By Heather Kolich, Agriculture and Natural Resources Agent
I find weeding therapeutic. It gets me outside into sunshine and fresh air. I can wave to neighbors and listen to birds as I make visible progress in cleaning up a garden bed or area of lawn. And since my family moved over the winter, weeding is a journey of discovery about our new landscape.
While the front yard was well maintained, the back is almost entirely a “natural” forest split by a small creek. I merrily pulled up winter annual weeds in the shade bed margin between lawn and woods, readying the beds for a 3-inch deep layer of mulch that will help smother out summer annual weeds.
One step deeper into the woods, however, I encountered three nonnative invasive plants that pushed my integrated pest management strategy to a different level.
Certain invasive plants are easily detectible during winter, so I already knew I would have to wrangle with two problematic species. Privet (Ligustrum sinense) and nandina (Nandina domestica) stay green in the winter while other plants are dormant and leafless. While weeding, I encountered small nandina shrubs in the shade beds. Beyond the beds are thick, impenetrable blocks of large privet bushes.
I didn’t notice the third invasive plant until the weather warmed a bit and sent snaking along the ground. Identifying this plant took some time and effort because it’s dimorphous; the leaf has a different shape during rapid growth. In this case, most leaves looked like perfect, miniature oak leaves growing opposite each other on a red vine. After a lengthy search, I identified the plant as Japanese honeysuckle (Lonicera japonica), which we usually see with oblong, lobeless leaves.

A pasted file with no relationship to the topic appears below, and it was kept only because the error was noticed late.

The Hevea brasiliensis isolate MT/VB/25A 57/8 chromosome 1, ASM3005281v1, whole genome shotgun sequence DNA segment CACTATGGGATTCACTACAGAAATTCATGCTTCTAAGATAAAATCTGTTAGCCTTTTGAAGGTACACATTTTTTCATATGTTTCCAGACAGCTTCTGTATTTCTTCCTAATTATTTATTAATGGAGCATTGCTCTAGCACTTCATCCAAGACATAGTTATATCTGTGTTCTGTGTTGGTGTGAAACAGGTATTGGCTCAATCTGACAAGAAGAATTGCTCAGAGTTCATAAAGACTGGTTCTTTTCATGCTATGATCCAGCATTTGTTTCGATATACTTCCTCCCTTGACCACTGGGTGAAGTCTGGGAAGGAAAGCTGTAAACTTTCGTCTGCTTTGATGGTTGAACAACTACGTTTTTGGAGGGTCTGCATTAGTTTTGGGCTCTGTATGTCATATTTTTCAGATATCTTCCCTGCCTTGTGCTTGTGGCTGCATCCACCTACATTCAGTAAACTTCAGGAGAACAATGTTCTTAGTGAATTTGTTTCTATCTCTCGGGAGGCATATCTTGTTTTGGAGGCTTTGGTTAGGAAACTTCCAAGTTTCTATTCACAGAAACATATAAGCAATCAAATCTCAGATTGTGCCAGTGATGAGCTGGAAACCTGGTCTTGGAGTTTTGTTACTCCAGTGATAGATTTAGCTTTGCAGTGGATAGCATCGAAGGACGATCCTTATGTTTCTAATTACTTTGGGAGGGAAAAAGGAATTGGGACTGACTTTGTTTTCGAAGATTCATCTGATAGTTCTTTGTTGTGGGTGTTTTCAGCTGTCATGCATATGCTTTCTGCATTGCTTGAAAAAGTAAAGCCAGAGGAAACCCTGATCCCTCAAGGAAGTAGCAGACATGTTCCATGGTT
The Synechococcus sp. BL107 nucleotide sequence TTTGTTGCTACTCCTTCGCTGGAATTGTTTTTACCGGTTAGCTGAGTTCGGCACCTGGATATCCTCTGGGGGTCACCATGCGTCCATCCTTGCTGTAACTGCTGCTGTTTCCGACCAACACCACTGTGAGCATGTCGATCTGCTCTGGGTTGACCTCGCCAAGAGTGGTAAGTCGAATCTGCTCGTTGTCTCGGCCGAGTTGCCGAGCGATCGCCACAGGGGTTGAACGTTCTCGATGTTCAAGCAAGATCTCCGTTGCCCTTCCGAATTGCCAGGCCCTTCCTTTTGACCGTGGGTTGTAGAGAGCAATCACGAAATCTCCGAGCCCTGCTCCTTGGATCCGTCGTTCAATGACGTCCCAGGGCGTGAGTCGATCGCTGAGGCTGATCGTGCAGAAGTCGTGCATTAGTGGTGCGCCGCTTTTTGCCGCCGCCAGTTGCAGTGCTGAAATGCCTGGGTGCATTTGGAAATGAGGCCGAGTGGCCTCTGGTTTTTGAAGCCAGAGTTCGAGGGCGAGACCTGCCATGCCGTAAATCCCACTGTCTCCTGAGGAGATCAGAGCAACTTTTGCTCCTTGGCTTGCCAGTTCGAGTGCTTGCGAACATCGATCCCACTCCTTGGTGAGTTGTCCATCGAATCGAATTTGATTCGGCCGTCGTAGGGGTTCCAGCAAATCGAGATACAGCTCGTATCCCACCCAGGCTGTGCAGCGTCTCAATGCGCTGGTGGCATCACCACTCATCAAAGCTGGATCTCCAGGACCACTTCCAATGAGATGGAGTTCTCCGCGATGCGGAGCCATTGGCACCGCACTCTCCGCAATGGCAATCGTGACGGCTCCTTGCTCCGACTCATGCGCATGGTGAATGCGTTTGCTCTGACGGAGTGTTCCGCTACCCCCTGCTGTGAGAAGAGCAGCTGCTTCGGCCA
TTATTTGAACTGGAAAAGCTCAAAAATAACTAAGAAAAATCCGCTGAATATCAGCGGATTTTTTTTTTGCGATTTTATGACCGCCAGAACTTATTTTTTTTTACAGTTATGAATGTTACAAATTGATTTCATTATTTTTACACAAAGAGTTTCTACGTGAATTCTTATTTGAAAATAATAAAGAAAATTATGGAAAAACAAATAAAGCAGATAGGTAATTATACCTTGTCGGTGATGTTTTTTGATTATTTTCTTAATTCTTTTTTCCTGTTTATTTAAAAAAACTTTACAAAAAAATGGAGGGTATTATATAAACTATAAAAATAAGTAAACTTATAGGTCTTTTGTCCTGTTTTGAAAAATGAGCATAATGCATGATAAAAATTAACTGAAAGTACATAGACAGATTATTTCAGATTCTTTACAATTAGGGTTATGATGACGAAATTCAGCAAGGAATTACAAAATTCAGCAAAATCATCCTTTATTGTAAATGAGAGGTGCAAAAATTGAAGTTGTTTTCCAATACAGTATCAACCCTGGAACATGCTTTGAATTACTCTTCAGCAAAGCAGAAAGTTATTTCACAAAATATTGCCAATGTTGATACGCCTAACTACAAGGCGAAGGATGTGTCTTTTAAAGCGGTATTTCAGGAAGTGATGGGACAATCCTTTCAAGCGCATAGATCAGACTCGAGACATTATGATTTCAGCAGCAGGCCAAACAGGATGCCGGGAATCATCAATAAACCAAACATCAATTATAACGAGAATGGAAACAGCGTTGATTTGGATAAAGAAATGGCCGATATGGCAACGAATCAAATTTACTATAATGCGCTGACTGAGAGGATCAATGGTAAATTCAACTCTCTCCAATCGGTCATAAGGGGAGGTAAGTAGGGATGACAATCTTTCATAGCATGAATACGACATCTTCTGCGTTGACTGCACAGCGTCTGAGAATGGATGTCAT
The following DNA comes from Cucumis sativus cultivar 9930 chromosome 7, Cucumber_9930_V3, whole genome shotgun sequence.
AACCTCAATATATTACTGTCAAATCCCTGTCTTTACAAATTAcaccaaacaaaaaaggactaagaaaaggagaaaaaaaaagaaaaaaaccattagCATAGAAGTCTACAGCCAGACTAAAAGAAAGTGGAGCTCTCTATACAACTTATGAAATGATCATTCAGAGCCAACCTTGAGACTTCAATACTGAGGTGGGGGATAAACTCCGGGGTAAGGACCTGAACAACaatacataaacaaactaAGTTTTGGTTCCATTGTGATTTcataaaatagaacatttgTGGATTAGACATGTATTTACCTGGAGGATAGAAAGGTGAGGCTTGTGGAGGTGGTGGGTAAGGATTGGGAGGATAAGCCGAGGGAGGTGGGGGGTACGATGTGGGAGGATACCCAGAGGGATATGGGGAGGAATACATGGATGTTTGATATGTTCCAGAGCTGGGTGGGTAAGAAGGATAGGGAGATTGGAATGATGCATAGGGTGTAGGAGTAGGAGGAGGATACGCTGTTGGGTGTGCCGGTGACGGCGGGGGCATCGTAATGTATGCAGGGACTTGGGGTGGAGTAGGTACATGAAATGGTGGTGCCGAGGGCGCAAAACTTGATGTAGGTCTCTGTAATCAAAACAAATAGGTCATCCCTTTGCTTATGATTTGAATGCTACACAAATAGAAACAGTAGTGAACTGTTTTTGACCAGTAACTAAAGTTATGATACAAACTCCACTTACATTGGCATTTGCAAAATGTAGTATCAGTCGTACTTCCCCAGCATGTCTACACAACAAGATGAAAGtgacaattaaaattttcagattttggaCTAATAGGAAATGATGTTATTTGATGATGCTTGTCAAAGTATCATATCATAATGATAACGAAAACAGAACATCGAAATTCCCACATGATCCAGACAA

Several factors make these plants problematic: They grow in both sun and shade; they reproduce from both roots and seeds; they spread rapidly; and they destroy the natural biodiversity of southeastern U.S. forests by displacing native plants. Japanese honeysuckle occurs more commonly than other nonnative invasive plants, but nonnative privet has taken over 644,317 acres of Georgia forest lands.
Controlling invasive plants is a lengthy process that begins with identification. To achieve success, we need to know the lifecycle of the plant and understand how it spreads. Because privet and nandina spread by root suckers, simply cutting down the plants doesn’t eliminate them. Eradication requires a combination of mechanical removal, timely application of appropriate herbicides, and persistence through multiple seasons.
To ensure the safety of other plants and the creek, I’ll use a very targeted approach to each of these invasive plants. One component of my integrated pest management strategy involves pruning flowers and berries off the invasive plants to prevent seed distribution.
In a second component, after suiting up in the appropriate personal protection equipment, I’ll cut the stem or trunk of the plant close to the ground and immediately paint the stump with a 20% solution of glyphosate.
This application method eliminates the possibility of herbicide spray drifting to non-target plants. When glyphosate is applied to the stump immediately after making the cut, the plant pulls it down into the root system, where glyphosate works to kill roots. The dead roots won’t be able to push up suckers, but surviving root sections still can. The third component of my invasive plant eradication plan is vigilance and persistence.
If I consistently apply this plan, I expect to see progress this year and eradication in three years. At that point, my IPM strategy will focus on preventing a reinvasion of these plants through cultivation activities, including reintroducing desirable native woodland plants.
If you have a weed problem you want to tackle this spring, contact your county Extension office for assistance with weed identification and developing a comprehensive weed pest management plan.
Heather N. Kolich is the Agriculture and Natural Resources Agent for the UGA Extension Forsyth County.